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Concord, NC (Sports Network) - The payday for the winner of this year's NASCAR Sprint All-Star Race could be two times more than it has been in previous years.

Officials from Charlotte Motor Speedway revealed on Tuesday that an additional $1 million will go to one driver who wins all four 20-lap segments and then takes the checkered flag for the final 10-lap segment in the all-star (non- points) race, which is scheduled for May 18. Jimmie Johnson won last year's event, collecting $1.07 million.

Track president Marcus Smith and defending Sprint Cup Series champion Brad Keselowski unveiled a car made out of $1 million while announcing the bonus for the all-star race.

"I don't have a strategy but to win," Keselowski said. "I'm just going to go out there and race as hard as I can to lead every lap, win every segment. And now it looks like I've got reason to do so."

The length of the race will remain the same as last year -- five segments for a total of 90 laps. A mandatory four-tire pit stop before the start of the final segment will continue as well.

However, NASCAR has tweaked the format. After the completion of the fourth segment (Lap 80), the running order will be repositioned based on average finish during the first four segments. The highest average finisher will lead the field onto pit road for the required stop. Then the order of the cars returning to the track will determine how they lineup for the 10-lap sprint to the finish.

"I think last year we had some of the best segments leading up to the 10-lap shootout that we've ever seen," NASCAR vice president of competition Robin Pemberton said. "This year puts more importance on every lap because of the finishes being averaged into each other. So I think it's a step to really heighten the competition."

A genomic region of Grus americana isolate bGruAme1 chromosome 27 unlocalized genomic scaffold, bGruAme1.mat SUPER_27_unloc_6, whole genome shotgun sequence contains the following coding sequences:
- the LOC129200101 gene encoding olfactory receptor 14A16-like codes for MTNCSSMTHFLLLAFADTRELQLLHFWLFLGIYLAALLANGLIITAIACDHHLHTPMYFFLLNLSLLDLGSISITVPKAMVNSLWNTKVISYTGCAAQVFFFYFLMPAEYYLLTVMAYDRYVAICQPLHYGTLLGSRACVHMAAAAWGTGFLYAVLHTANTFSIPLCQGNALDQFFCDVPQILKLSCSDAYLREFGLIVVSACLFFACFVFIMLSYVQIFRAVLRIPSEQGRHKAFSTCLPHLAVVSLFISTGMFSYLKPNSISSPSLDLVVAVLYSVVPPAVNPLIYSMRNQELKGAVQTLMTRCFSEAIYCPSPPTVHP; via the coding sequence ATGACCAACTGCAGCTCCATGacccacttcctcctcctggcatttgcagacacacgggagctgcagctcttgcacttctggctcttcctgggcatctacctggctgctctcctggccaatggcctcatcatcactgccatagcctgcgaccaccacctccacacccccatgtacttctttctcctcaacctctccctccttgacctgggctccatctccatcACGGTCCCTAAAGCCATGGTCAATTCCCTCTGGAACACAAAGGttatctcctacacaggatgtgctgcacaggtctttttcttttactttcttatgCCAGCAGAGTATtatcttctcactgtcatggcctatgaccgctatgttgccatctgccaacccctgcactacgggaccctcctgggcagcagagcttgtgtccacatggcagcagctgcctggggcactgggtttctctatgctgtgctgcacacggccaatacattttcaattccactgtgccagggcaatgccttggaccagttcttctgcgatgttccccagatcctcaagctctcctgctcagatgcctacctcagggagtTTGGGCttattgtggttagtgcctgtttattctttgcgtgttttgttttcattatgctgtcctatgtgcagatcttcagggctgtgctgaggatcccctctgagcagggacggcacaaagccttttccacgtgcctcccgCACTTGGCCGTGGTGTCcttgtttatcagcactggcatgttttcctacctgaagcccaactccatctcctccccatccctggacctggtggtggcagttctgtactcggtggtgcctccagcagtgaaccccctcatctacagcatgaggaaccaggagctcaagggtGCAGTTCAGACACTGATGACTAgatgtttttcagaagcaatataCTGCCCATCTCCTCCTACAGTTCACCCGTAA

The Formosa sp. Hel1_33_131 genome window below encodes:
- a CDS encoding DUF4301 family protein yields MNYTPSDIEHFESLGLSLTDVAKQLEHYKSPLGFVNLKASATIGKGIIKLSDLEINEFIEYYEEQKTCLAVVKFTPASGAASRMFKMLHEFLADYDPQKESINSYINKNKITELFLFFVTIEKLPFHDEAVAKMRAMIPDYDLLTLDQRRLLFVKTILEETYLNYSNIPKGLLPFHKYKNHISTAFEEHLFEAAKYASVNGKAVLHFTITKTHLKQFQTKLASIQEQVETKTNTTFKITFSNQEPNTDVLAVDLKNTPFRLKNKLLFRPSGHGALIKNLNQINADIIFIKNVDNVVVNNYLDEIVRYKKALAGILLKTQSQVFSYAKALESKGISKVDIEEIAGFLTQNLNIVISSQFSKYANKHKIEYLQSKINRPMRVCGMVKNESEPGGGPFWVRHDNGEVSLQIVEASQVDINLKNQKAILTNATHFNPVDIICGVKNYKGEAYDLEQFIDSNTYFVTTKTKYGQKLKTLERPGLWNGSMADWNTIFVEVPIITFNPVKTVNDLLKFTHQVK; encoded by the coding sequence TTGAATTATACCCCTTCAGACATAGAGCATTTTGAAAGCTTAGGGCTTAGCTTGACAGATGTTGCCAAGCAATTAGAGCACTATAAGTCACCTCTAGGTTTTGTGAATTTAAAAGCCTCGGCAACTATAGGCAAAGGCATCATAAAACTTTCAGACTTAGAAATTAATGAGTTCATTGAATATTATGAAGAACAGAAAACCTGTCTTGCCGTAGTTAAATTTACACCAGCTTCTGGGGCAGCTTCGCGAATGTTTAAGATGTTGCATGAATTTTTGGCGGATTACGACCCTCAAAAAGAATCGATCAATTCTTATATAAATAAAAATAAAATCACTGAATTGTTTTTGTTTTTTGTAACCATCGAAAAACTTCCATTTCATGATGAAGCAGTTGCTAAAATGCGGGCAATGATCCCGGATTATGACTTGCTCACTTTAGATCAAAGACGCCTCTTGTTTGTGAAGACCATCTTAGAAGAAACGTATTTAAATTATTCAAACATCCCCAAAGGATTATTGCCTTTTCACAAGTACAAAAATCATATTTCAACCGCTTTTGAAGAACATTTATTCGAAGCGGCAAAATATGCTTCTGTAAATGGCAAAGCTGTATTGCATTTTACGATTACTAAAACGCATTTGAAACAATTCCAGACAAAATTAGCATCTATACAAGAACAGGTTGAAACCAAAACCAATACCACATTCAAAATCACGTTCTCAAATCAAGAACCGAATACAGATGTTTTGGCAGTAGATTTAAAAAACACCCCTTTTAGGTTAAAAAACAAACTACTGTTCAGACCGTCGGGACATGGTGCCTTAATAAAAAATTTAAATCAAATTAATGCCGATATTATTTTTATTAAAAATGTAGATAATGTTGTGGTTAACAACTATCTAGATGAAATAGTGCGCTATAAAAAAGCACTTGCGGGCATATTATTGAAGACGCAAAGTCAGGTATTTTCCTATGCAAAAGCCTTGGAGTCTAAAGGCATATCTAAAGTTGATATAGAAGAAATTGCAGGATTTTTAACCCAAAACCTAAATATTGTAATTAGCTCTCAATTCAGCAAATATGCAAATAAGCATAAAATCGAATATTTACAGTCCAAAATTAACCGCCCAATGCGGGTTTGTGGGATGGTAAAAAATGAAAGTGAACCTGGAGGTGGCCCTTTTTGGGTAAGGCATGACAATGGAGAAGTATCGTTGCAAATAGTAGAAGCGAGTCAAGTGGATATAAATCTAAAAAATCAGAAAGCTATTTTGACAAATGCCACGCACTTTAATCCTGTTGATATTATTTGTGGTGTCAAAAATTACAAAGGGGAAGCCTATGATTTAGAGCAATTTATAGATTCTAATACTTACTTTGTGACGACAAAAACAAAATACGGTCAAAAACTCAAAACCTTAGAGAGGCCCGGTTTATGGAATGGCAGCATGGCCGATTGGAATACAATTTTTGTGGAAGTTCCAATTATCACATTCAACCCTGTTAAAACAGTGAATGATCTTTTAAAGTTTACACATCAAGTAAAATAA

NASCAR changed the race format in 2012. The winners of the first four 20-lap segments moved up to the front of the field before the mandatory pit stop. Johnson won the first segment but played it safe by running in the back of the field during the next two rounds. He led all of the final 10 laps for the win.

"This new format is going to make the teams step up," said Johnson's crew chief, Chad Knaus, who attended the all-star race announcement. "You can't win this thing if you're not going to be in the top-six for that final segment. So you're really going to have to push hard to make sure you get some good average finishes."

Johnson, the five-time series champion, won the Daytona 500 for the second time on Sunday.

The eligibility requirements for the all-star race stay the same. Eighteen drivers, including Johnson and Keselowski, are currently eligible. The top-two finishers from the preliminary event and the fan vote winner will be added to the field.

Any additional drivers who win a Sprint Cup race prior to the all-star event become eligible as well.

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